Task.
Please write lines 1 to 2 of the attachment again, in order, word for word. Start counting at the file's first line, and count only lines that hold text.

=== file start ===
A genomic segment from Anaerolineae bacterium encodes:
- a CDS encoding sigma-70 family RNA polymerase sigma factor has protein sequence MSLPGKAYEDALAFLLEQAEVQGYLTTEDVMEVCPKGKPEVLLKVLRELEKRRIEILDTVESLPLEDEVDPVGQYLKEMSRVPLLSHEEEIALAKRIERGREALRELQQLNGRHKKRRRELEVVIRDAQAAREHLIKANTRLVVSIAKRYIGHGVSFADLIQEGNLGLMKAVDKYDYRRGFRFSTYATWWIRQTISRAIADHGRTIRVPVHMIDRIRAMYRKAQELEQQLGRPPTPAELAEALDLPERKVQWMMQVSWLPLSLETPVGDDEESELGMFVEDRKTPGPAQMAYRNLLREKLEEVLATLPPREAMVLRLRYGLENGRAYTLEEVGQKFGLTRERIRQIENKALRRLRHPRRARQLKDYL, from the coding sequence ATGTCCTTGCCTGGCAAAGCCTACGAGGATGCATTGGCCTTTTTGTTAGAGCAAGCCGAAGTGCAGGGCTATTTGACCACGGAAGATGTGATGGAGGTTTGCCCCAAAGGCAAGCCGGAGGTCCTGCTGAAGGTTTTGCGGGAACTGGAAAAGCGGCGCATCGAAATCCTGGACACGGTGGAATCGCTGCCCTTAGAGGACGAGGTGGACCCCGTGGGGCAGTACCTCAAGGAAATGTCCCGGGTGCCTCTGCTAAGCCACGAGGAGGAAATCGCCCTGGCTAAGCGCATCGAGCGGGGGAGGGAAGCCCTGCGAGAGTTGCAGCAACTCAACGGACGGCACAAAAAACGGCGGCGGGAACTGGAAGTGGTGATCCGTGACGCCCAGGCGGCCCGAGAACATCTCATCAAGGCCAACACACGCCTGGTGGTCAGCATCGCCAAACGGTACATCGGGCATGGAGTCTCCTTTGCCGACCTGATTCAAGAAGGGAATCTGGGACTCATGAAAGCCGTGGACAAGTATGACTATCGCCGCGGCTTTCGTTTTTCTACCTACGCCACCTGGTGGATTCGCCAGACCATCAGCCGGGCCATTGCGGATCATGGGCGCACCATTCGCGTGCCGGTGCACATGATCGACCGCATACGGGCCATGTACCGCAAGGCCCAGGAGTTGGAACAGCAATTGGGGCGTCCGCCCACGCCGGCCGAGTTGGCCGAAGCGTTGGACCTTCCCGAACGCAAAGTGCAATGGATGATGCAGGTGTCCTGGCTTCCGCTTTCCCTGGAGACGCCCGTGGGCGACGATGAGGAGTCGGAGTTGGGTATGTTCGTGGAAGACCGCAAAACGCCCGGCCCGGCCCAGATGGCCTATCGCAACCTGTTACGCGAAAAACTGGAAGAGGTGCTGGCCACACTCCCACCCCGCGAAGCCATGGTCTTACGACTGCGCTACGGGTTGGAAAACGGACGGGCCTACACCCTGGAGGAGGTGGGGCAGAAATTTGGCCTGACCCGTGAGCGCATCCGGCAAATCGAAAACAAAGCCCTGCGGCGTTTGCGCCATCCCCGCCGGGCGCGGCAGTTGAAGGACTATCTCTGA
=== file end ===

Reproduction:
A genomic segment from Anaerolineae bacterium encodes:
- a CDS encoding sigma-70 family RNA polymerase sigma factor has protein sequence MSLPGKAYEDALAFLLEQAEVQGYLTTEDVMEVCPKGKPEVLLKVLRELEKRRIEILDTVESLPLEDEVDPVGQYLKEMSRVPLLSHEEEIALAKRIERGREALRELQQLNGRHKKRRRELEVVIRDAQAAREHLIKANTRLVVSIAKRYIGHGVSFADLIQEGNLGLMKAVDKYDYRRGFRFSTYATWWIRQTISRAIADHGRTIRVPVHMIDRIRAMYRKAQELEQQLGRPPTPAELAEALDLPERKVQWMMQVSWLPLSLETPVGDDEESELGMFVEDRKTPGPAQMAYRNLLREKLEEVLATLPPREAMVLRLRYGLENGRAYTLEEVGQKFGLTRERIRQIENKALRRLRHPRRARQLKDYL, from the coding sequence ATGTCCTTGCCTGGCAAAGCCTACGAGGATGCATTGGCCTTTTTGTTAGAGCAAGCCGAAGTGCAGGGCTATTTGACCACGGAAGATGTGATGGAGGTTTGCCCCAAAGGCAAGCCGGAGGTCCTGCTGAAGGTTTTGCGGGAACTGGAAAAGCGGCGCATCGAAATCCTGGACACGGTGGAATCGCTGCCCTTAGAGGACGAGGTGGACCCCGTGGGGCAGTACCTCAAGGAAATGTCCCGGGTGCCTCTGCTAAGCCACGAGGAGGAAATCGCCCTGGCTAAGCGCATCGAGCGGGGGAGGGAAGCCCTGCGAGAGTTGCAGCAACTCAACGGACGGCACAAAAAACGGCGGCGGGAACTGGAAGTGGTGATCCGTGACGCCCAGGCGGCCCGAGAACATCTCATCAAGGCCAACACACGCCTGGTGGTCAGCATCGCCAAACGGTACATCGGGCATGGAGTCTCCTTTGCCGACCTGATTCAAGAAGGGAATCTGGGACTCATGAAAGCCGTGGACAAGTATGACTATCGCCGCGGCTTTCGTTTTTCTACCTACGCCACCTGGTGGATTCGCCAGACCATCAGCCGGGCCATTGCGGATCATGGGCGCACCATTCGCGTGCCGGTGCACATGATCGACCGCATACGGGCCATGTACCGCAAGGCCCAGGAGTTGGAACAGCAATTGGGGCGTCCGCCCACGCCGGCCGAGTTGGCCGAAGCGTTGGACCTTCCCGAACGCAAAGTGCAATGGATGATGCAGGTGTCCTGGCTTCCGCTTTCCCTGGAGACGCCCGTGGGCGACGATGAGGAGTCGGAGTTGGGTATGTTCGTGGAAGACCGCAAAACGCCCGGCCCGGCCCAGATGGCCTATCGCAACCTGTTACGCGAAAAACTGGAAGAGGTGCTGGCCACACTCCCACCCCGCGAAGCCATGGTCTTACGACTGCGCTACGGGTTGGAAAACGGACGGGCCTACACCCTGGAGGAGGTGGGGCAGAAATTTGGCCTGACCCGTGAGCGCATCCGGCAAATCGAAAACAAAGCCCTGCGGCGTTTGCGCCATCCCCGCCGGGCGCGGCAGTTGAAGGACTATCTCTGA